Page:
At first glance this seems like an excellent introduction to green architecture. James Wines has assembled an impressive collection of photographs of some of the eco-architecture that has been built over the past 30 years. But, a closer examination reveals numerous holes in the narrative. Wines has put together a grab bag of ideas that held my attention but left me scratching my head as to why he left so many important architects out of his survey, and included some of rather dubious distinction.
Wines holds Frank Lloyd Wright paramount in his pantheon of ecologically-minded architects, alluding to his concepts of "The Natural House" and "Organic Architecture," as virtually the only texts written on eco-architecture at the height of the Modern movement. Wines likes Wright more for his aesthetic vision of ecologically sensitive architecture than for any great technological innovations in the field of eco-architecture. Wines laments the fact that eco-architecture is driven too much by the latest technology, and not enough by aesthetic concerns.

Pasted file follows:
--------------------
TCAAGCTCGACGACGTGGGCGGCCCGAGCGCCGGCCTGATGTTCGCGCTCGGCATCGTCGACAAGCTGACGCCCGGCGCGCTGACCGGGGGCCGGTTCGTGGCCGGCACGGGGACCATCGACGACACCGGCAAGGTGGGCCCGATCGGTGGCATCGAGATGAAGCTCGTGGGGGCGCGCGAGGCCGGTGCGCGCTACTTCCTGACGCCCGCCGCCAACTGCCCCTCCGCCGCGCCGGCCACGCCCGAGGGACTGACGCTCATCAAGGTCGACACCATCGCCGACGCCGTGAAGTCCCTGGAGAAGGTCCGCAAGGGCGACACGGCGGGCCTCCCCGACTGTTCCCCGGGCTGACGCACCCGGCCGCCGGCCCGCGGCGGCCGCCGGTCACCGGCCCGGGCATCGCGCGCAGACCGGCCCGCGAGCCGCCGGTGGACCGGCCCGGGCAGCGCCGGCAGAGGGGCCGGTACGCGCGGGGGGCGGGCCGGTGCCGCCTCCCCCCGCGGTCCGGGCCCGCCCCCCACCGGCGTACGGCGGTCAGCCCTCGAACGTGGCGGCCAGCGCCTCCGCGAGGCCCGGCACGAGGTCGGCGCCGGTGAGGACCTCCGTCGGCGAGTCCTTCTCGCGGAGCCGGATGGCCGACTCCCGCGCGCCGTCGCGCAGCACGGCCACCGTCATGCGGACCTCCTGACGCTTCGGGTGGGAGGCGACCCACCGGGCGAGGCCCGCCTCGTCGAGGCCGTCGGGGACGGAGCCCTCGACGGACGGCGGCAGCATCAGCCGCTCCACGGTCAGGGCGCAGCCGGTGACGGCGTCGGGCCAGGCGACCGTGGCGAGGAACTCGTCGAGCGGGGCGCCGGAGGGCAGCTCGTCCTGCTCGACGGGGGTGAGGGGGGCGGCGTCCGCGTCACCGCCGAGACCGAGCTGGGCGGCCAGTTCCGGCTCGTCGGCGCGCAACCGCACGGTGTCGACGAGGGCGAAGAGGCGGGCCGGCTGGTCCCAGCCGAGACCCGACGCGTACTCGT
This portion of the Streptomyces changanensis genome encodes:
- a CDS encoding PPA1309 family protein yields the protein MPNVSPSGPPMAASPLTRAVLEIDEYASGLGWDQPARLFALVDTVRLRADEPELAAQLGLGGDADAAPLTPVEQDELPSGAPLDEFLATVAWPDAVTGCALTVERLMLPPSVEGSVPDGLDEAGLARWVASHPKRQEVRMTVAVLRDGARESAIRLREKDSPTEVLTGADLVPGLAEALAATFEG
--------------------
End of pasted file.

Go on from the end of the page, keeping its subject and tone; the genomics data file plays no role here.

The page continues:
He brushes over the Modern movement, which did offer a number of technological innovations, such as Buckminister Fuller's Dymaxion House and geodesic dome, and did explore traditional patterns in design, as in the work of Aldo Van Eyck, who was a contributing editor for Shelter. Wines wrote off Le Corbusier, ignoring the architect's later work, which was very site specific.
However, the most glaring omissions are contemporary architects like Ralph Erskine, Glenn Murcutt, Samuel Mockbee, and Ken Yeang who have all given a great deal of consideration to environmentally responsive architecture. You certainly can't call them "eco-freaks," as their work has been readily accepted by the mainstream architectural community.
But, Wines does offer a number of engaging examples from which to draw from, including his own work with SITE. Perhaps the most interesting examples are the "prophetic visions" such as an Ozone-maker by Jeffrey Miles, seemingly inspired by Leonardo da Vinci, and Michael Sorkin's "Shroom," which has a wonderful kinetic quality like that of Kiesler's "Endless House." Great photos and illustrations, but read this book with grain of salt.